“Culture has worked by coming to exercise a form of mind control over us. We willingly accept and even embrace this mind control, and probably without even knowing” – Mark Pagel <P>
Daily Nugget of Gold 1124
The Subjugation of Free Will
We all know we have free will, don’t we? We have the freedom to decide what to do in our lives- although sometimes some of us will believe that certain choices might be limited. Limited? How? Some examples might be, “I have to go to work now” or “I need to do my taxes”, or maybe, “I’ve got to do my homework”. These situations sound like we might have no free will, but of course, that’s not true. We could decide instead to face the consequences of acting differently. If we decide not to go to work where we are employed, we might find ourselves applying for a new job- if we desire to eat and have a roof over our head.
If we choose to do something, we might find it useful to frame the activity in that manner- that we chose to do it- if we are discussing what we are doing that day, rather than saying, “I have to go to school” for instance. If we say “I choose to go to school” that creates a different image in the mind and we are far less likely to feel trapped. Instead of feeling like we are compelled to do something, we did it because we’ve evaluated the pros and cons of our various choices and we chose the one we thought provided the best outcome.
For someone who doesn’t make a study of how our mind works in relation to The Law of Attraction, these distinctions might seem trivial or even silly. Let’s examine why they are so important to get right, however. If we feel like we are being forced to do something, aren’t we more likely to rebel? Who and what would we be rebelling against? Ourselves and our own best interests.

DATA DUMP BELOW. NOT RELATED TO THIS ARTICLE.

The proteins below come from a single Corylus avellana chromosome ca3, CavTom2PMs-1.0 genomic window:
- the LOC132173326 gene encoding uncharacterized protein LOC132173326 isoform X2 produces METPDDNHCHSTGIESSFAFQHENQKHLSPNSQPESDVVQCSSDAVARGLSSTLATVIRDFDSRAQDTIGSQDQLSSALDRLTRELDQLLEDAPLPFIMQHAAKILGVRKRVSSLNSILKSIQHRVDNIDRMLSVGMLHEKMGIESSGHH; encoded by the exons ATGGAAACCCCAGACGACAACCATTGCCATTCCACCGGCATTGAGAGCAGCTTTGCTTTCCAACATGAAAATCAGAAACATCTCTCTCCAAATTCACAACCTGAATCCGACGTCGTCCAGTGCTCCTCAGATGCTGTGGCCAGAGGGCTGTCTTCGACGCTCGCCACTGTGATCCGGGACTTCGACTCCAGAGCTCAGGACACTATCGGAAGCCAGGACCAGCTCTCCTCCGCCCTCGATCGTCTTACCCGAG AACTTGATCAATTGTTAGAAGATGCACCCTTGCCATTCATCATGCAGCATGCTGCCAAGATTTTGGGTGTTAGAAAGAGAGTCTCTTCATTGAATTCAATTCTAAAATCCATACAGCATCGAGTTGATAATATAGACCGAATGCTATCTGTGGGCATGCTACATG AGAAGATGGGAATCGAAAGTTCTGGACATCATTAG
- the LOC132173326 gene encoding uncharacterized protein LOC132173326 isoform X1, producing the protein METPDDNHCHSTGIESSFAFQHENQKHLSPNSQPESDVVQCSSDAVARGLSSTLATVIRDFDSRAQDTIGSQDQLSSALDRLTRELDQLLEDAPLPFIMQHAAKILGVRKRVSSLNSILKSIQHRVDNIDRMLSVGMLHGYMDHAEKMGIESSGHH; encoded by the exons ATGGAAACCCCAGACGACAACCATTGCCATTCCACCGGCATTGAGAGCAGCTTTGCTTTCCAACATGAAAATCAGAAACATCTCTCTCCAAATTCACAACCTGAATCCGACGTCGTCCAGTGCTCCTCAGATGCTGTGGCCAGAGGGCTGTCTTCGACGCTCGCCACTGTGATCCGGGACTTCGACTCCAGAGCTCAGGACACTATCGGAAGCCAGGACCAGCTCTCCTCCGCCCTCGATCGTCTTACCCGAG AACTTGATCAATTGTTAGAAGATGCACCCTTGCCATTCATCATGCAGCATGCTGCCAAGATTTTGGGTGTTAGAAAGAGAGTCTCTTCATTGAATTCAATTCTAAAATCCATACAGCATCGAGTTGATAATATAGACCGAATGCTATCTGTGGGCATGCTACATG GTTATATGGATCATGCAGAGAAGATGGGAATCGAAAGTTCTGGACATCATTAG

If a policeman shows up with flashing lights in your rear-view mirror, sure- you could choose to try and escape- and perhaps there is a little tiny chance you might get away with that, but the odds are that you’ll likely have to reorganize your schedule, your finances, and your relationships in order to accommodate what you’ll be doing next. In that way, the police officer didn’t “force” you to pull over (Not just yet, anyhow) – he gave you time to make up your own mind as to what to do. Feeling that you chose to pull over of your own free will, based on what choices you had at the time, is better than feeling the feelings you’d feel after you rolled the car over and were “assisted” out of the vehicle by several angry officers- so you made the wise choice and stopped to chat with the nice officer, instead. Yes, you might get a ticket… but that probably beats going to jail with cuts and bruises, or worse!
Our next discussion will center on free will and habit and the conflicts we create for ourselves involving our desire to make life easier on our brains. We’ll have more fun then, stay tuned!
Question of the Day to Ask Ourselves
“Would I rather do what’s good for myself willingly or feel like I’m forced to do it?”
Copyright 2014 Kevin Littleton, all rights reserved.